‘Dealing with a gang of turkeys on Amtrak’
Actually, I wasn’t sure what to call that bunch of turkeys. Except not to call them for dinner (ba-da-bum). So I checked good ole Google. Turns out there are a variety of terms: ‘muster’, ‘posse’, ‘rafter’ being among them. The only one I decided against was ‘school’, since the ‘gang’ I’m going to describe seemed decidedly uneducated. At least in the mores and folkways of polite train-riding.
The story I’m going to tell happened when Dude and I were Amtraking our way home after spending a most delightful day and a half with The Child up in the Boston/Cambridge area where she lives and works.
You’ve probably heard enough already about The Child and her cool job at the amazing-and-recently-bought-by-Standard-and-Poor Kensho. Suffice it to say that The Dude and I are not only proud as punch but relieved that she won’t be couch-surfing at our place any time soon.
Kensho’s new spread is one of those designed-so-the-workforce-never-wants-to-leave sorts of places. With not only two kitchens stocked with every kind of snack imaginable (even Goldfish, The Child’s personal catnip), but also a gym and a game room and (I am not making this up) a meditation room. The Child and The Dude worked up a bit of a healthy sweat at the ping-pong table, though, sadly, this went undocumented.
Anyway, we had a very pleasant time even not at the fantastic new office — an afternoon walking around Cambridge with Child and BF, capped with a nice dinner in a Millennial-friendly Williamsburg-hipster-esque spot near Inman Square.
Next day, for a change of pace, we went to the Isabella Gardner Museum, which is like one of my favorite haunts in New York, the Frick, in that it is a big beautiful house filled with the art and objects that the big beautiful benefactor left in it. It is my dream that, one day, The Child will be so successful that she can buy me one of these houses. Either one will be fine.
Yes, we were allowed to take pictures inside the Gardner House. (I asked a guard, just to make sure.) Here are a few more to enjoy before I get back to the incident-on-the-train part.
All right, enough with the art and the day-dreaming. Sooner than you can say “Gosh, that visit went fast!”, The Child had ushered us into an Uber, and off we went to the station, where The Dude enjoyed a fortifying Carvel cone before boarding our train back to New York.
We had suffered through a bit of a misadventure on our way up to Boston the day before. See, I can’t sit backwards without getting carsick, so we had dragged our bags through car after car of ‘backward-facing seats’ only to discover when the train started moving that the two ‘front-facing’ ones we finally found (next to the bathroom, ick) were actually backwards. We, duh, thought the train was pointed the other way.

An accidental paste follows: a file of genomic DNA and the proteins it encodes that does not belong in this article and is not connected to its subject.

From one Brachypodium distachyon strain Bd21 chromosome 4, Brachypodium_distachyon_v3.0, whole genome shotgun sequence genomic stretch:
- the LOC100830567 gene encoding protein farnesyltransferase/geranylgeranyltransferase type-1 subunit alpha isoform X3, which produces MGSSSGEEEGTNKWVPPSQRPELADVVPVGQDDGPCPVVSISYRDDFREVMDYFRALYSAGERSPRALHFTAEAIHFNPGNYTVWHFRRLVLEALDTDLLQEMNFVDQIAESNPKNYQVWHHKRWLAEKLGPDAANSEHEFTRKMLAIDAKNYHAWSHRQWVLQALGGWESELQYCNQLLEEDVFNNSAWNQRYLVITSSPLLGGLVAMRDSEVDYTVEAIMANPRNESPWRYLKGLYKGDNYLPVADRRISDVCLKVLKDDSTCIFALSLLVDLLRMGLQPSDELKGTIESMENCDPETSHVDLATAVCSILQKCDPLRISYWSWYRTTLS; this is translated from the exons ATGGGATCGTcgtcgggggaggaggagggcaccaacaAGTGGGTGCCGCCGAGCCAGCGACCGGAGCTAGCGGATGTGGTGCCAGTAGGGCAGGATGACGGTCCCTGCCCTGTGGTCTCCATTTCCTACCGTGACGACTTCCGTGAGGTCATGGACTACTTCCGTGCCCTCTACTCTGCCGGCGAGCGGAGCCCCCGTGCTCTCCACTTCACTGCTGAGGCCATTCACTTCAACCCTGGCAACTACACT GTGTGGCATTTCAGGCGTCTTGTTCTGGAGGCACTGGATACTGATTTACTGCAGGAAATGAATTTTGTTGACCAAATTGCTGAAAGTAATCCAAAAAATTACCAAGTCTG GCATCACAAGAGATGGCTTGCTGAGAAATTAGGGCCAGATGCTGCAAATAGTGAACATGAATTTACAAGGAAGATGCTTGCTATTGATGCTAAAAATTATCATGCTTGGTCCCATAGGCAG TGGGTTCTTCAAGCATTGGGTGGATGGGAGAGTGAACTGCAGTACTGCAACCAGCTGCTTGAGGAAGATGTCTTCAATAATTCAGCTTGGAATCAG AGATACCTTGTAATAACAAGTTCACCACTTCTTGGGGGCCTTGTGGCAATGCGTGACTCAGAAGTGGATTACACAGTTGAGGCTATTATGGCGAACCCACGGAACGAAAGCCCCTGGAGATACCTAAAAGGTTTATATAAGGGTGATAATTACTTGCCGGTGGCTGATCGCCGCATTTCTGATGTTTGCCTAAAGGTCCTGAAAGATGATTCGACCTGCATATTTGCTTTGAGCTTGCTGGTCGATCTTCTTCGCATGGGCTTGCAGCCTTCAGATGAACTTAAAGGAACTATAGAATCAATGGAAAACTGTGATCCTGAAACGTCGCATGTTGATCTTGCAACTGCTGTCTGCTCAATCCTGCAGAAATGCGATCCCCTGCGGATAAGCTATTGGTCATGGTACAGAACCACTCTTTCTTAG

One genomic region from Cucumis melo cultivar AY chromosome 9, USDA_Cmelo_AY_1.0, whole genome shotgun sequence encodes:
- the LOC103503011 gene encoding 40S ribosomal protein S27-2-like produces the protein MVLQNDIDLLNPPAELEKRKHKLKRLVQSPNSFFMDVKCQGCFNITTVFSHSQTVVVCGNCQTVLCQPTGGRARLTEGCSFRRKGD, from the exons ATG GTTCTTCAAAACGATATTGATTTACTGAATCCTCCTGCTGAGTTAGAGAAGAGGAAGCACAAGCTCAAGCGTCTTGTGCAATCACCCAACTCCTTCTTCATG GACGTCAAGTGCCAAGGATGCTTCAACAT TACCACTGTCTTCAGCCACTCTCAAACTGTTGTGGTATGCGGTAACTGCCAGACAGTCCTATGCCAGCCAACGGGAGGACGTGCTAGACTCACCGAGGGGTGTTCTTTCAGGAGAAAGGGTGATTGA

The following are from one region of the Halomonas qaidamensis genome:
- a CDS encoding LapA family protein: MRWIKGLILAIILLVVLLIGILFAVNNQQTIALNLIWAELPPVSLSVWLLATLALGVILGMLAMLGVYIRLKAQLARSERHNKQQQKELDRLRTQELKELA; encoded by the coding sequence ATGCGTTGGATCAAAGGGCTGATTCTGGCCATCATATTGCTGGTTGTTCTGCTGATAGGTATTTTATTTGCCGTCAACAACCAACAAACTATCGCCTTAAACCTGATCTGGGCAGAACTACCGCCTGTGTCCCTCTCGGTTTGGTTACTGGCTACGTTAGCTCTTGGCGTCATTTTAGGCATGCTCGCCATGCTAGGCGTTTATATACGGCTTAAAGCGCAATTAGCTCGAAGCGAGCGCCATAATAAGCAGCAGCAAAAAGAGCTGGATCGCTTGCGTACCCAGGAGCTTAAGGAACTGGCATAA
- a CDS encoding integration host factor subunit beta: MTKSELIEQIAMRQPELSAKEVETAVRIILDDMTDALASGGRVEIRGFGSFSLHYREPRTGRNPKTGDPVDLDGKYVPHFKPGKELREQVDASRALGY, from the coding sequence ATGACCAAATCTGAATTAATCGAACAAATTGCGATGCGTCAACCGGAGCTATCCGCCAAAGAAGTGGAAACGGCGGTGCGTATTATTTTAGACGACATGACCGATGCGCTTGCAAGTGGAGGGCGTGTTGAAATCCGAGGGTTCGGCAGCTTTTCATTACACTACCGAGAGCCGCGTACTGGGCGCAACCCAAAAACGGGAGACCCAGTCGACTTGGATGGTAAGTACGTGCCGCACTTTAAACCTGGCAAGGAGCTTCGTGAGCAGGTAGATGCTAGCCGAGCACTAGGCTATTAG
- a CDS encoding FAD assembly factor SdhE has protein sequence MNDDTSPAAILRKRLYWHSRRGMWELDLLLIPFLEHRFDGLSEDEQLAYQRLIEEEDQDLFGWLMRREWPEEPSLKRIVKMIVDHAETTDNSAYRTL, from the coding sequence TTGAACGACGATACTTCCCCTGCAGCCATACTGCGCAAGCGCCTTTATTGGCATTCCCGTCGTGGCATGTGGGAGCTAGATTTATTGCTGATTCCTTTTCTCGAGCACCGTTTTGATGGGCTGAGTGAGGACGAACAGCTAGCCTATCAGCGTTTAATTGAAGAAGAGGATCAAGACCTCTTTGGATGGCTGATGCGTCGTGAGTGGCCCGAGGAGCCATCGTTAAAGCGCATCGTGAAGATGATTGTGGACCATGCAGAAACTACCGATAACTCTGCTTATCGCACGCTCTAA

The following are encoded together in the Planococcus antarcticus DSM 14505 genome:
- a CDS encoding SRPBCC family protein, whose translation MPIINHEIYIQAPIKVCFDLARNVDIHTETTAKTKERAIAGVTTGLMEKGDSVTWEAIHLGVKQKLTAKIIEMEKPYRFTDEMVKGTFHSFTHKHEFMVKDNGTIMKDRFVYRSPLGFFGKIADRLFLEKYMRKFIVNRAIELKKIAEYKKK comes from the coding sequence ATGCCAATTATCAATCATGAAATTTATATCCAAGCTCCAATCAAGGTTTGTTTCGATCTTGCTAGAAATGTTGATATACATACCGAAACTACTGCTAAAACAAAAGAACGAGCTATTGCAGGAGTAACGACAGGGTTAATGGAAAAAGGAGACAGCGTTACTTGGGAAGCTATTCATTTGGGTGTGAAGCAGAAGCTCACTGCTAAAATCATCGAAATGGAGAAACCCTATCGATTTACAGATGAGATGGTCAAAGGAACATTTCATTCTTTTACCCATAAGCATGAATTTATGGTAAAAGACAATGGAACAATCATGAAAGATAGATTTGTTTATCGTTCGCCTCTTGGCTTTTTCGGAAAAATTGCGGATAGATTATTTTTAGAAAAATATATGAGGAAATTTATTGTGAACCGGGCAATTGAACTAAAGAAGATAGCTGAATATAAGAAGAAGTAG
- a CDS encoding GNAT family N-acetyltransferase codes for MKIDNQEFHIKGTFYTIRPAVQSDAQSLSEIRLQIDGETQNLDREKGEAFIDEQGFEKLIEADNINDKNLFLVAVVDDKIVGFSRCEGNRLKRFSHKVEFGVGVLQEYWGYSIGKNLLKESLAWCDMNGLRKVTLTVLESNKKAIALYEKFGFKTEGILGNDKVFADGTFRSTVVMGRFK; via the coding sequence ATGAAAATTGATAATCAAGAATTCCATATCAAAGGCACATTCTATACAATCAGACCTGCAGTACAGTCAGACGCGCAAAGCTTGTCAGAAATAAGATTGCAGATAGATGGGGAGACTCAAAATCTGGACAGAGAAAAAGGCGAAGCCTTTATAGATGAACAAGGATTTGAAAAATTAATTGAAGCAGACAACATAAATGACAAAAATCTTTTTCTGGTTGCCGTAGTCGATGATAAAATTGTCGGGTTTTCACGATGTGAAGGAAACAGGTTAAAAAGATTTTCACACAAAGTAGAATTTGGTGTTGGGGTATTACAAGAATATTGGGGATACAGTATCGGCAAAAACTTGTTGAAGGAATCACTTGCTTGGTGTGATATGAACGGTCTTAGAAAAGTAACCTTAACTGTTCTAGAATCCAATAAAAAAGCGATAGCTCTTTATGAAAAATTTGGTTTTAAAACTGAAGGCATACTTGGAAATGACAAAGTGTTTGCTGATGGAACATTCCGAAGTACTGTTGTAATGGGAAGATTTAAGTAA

But that was bliss compared to our ride home. Turns out a big snowstorm was predicted for Boston, so our train was crammed with not only experienced, polite train-riders, but a rather unruly mob of, I’m guessing from their (loud) cellphone conversations, o-no-our-flight-was-cancelled airplane-flyers.
You know how on the train they have this thing called the Quiet Car? We didn’t sit there, since we knew we might want to, you know, kvell a bit with each other over The Child. (Besides, the Quiet Car was, no doubt, full already with nice, quiet, and super-smart-for-choosing-it Quiet-Car-riders.)
So we sat in a ‘normal’ car. Which we quickly dubbed the A-Hole Car. (Only we didn’t call it ‘A-Hole’) This car was populated with peeps who coughed a lot, marched up and down the aisle bonking you on the head with bags and briefcases, ate smelly food, were accompanied by loud screaming children, dropped their tray tables so they made resounding bangs, slept with their feet on the adjoining seat, and watched movies without headphones.
Yup. It was just like being on a plane! But worse, since (at least for now, thank the Transportation Gods) you can’t talk on the phone on a plane. And this bunch of turkeys were indeed gabbling on the phone. Loudly, and a lot. One guy a couple of seats up, over the course of several calls, told us in booming detail all about the deal he was closing. He referred, several times, to his clients as “all pre-sliced, like bread in buns.” Once he even said he was “shaving down the buns”. I’m not sure what all that means, biz-wise, but I sure hope his deal wasn’t a secret one, because everybody in that car knew all about it by the time we pulled into Penn Station.
Oh, speaking of marching up and down the aisle, there was a woman who paused mid-march to ask what I was doing. (I was knitting some mittens.) She admired my handiwork, which was nice, but then she picked up my finished mitten and without as much as a by-your-leave or a how-de-do, she tried it on.
Well. We made it home, sanity — and mittens — intact. And before the storm hit too. Thanks again, dear Child, for a wonderful visit. We hope to be back again soon. But next time we might drive.
New York City. March 2018